May 30, 2024

    8 Useful Inventory Management KPIs for Distributors

    Inventory management is a delicate dance. Carry too much of a slow-moving product, and you risk running up your carrying costs. Carry too little of a popular product, and you risk stocking out and losing customers. It can also be a real challenge to get the visibility you need — into your inventory levels, the supply chain, and fluctuating customer demand — to avoid those extremes.  

    This underscores the need for close measurement of your inventory management performance. Your business can establish reasonable baselines and realistic goals by tracking the right KPIs. It’s virtually impossible to optimize a process as tricky as inventory management on instinct alone; decisions should be made based on data.  

    Here are eight key performance indicators your organization needs to track to manage inventory properly: 

    1. Inventory turnover ratio 

    This KPI measures your inventory management efficiency. By dividing the cost of goods sold by your total inventory, you can see how many times your inventory turns over during a specific period. A lower ratio indicates that you may be buying and holding too much product, driving up storage and carrying costs in the process. 

    2. Inventory-to-sales ratio 

    This is similar to inventory turnover ratio, but instead of dividing your inventory by the cost of goods sold, you divide it by net sales. If you have a high turnover ratio and a low inventory to sales ratio, that means your company is doing a good job of selling inventory quickly and efficiently.  

    3. Gross margin return on investment (GMROI)  

    GMROI takes inventory efficiency metrics one step further by measuring the actual profitability of your company’s inventory management practices. By dividing your gross profit by your average inventory cost, you can determine how well you turn inventory into cash. The higher your GMROI, the more profit your inventory is generating.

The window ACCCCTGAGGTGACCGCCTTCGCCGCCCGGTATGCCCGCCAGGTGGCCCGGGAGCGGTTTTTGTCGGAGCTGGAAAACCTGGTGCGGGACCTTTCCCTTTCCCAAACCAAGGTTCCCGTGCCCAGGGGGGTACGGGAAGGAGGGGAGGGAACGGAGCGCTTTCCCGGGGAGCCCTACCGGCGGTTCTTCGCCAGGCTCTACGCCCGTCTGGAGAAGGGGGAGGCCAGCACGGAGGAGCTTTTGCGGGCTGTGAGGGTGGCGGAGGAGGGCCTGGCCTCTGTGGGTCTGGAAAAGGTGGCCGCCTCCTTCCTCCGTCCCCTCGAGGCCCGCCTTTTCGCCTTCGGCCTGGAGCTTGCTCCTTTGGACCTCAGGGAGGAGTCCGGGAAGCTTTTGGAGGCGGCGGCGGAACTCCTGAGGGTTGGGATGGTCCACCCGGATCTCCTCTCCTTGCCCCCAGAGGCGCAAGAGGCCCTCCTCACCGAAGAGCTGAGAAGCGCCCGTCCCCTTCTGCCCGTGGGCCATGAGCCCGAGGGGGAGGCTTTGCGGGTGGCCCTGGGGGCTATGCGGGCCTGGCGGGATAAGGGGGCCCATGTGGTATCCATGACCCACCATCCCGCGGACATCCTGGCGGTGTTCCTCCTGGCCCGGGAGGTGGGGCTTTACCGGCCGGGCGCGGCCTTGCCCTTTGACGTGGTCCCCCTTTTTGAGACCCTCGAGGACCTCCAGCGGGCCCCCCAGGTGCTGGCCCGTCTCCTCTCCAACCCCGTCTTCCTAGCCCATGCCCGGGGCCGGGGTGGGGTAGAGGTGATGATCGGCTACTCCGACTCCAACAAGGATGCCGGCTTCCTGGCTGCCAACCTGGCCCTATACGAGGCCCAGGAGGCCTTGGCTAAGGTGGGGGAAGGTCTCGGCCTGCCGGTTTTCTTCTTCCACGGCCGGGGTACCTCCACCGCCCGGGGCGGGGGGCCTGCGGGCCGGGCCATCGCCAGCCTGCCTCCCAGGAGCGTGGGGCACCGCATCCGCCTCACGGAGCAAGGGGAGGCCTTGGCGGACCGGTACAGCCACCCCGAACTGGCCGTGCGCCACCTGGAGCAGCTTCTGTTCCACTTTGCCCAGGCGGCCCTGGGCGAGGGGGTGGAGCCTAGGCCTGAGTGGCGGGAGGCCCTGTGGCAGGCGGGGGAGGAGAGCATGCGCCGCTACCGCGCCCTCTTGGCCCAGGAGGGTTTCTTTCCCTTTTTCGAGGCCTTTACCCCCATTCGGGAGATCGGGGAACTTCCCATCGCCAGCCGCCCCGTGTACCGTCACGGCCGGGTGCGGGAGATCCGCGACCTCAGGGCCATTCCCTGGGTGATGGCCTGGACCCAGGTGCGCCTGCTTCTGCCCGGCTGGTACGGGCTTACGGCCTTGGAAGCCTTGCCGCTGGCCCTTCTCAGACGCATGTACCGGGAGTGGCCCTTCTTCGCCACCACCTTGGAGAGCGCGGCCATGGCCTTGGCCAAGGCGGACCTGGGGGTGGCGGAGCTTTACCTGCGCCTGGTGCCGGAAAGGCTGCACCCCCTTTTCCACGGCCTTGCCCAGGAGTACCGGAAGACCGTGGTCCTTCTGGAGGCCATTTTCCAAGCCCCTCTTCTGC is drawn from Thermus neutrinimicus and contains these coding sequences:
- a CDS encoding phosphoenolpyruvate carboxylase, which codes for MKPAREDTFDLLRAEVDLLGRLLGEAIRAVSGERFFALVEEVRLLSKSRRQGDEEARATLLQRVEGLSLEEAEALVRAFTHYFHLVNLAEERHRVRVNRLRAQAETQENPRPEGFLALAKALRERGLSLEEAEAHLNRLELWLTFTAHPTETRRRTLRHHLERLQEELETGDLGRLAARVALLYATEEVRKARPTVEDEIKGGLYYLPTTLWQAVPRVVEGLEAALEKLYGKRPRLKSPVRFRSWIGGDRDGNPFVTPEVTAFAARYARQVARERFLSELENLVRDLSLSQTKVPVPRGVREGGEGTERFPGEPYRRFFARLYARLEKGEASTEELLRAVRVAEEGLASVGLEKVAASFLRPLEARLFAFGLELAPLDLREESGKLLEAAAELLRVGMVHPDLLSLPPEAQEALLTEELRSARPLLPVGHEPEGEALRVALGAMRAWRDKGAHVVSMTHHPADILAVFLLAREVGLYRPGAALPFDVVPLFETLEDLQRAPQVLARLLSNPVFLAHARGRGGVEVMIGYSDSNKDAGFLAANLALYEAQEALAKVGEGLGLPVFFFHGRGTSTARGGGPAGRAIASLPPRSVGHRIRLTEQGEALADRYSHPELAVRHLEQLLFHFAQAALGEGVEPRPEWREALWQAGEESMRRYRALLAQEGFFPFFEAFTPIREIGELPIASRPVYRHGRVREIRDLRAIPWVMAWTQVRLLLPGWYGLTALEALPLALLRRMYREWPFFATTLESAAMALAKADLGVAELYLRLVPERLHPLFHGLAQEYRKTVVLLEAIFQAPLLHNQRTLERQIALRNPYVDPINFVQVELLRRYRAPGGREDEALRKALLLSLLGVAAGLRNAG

4. Inventory accuracy rate 

    Without accurate recordkeeping, it’s hard to make informed business decisions. Measuring your inventory accuracy rate involves counting units of a particular product and comparing it to your recorded count. A consistent 100% accuracy rate isn’t realistic, but you want to get as close as possible. If you notice your rate slipping down below 97% or so, you may need to improve training, warehouse processes, or both.  

    5. Order fill rate 

    This metric captures your company’s ability to meet customer demand with its current inventory. In the past week (or month or quarter), what percentage of orders were you able to fulfill right away? As with inventory accuracy rate, the ideal order fill rate is 100%, but you should expect it to be a bit lower than that due to the sometimes-unpredictable nature of business. If you’re far below that figure, you’ll need to set realistic fill-rate goals and build toward them with improved processes.  

    6. Backorder rate 

    The inverse of your order fill rate is your backorder rate. This is the percentage of orders that couldn’t be fulfilled right away with your existing inventory. Backorders are inevitable for even the most well-run organizations, but if your typical rate is too much higher than 0%, that’s a sign that performance needs to improve. 

    7. Carrying costs 

    Carrying costs are unavoidable, but if they get out of control, it can be a major sign that your inventory management practices need to improve. When calculating your overall inventory carrying cost, you should factor in capital, freight, storage, labor, insurance, and any obsolete stock you may have. Keeping track of each individual factor can help you pinpoint areas that can become more efficient or require some measure of cost-cutting.  

    8. Obsolete inventory percentage 

    Sometimes customer demand for a product wanes so drastically, whether due to an emerging new product or some other reason, that the product becomes obsolete. The obsolete inventory percentage is calculated by dividing the value of unneeded items by the total value of your inventory. If you’re caught with more obsolete items than your typical competitor, you could be at a major disadvantage, as you may have to eat those costs. In any case, you should track obsolete inventory regularly to clear out space for items that have a chance of selling.  

    Track inventory KPIs with a modern ERP solution 

    Continuous improvement requires continuous performance tracking. If you wait until the end of the year to figure out how well your company does with inventory management, you’ll find you’ve already missed opportunities to become more efficient and grow.  

    A modern ERP solution like Microsoft Dynamics 365 Business Central can make it simple to track these and other inventory-related KPIs so that you can detect lagging performance before it becomes a bigger and costlier problem.  

    At Enavate, we know what distributors need from their ERP solutions, and we not only help with the implementation process but also provide the post-launch support necessary to get the most out of its advanced business intelligence features. Watch our recent webinar or reach out to our expert team today to learn more. 

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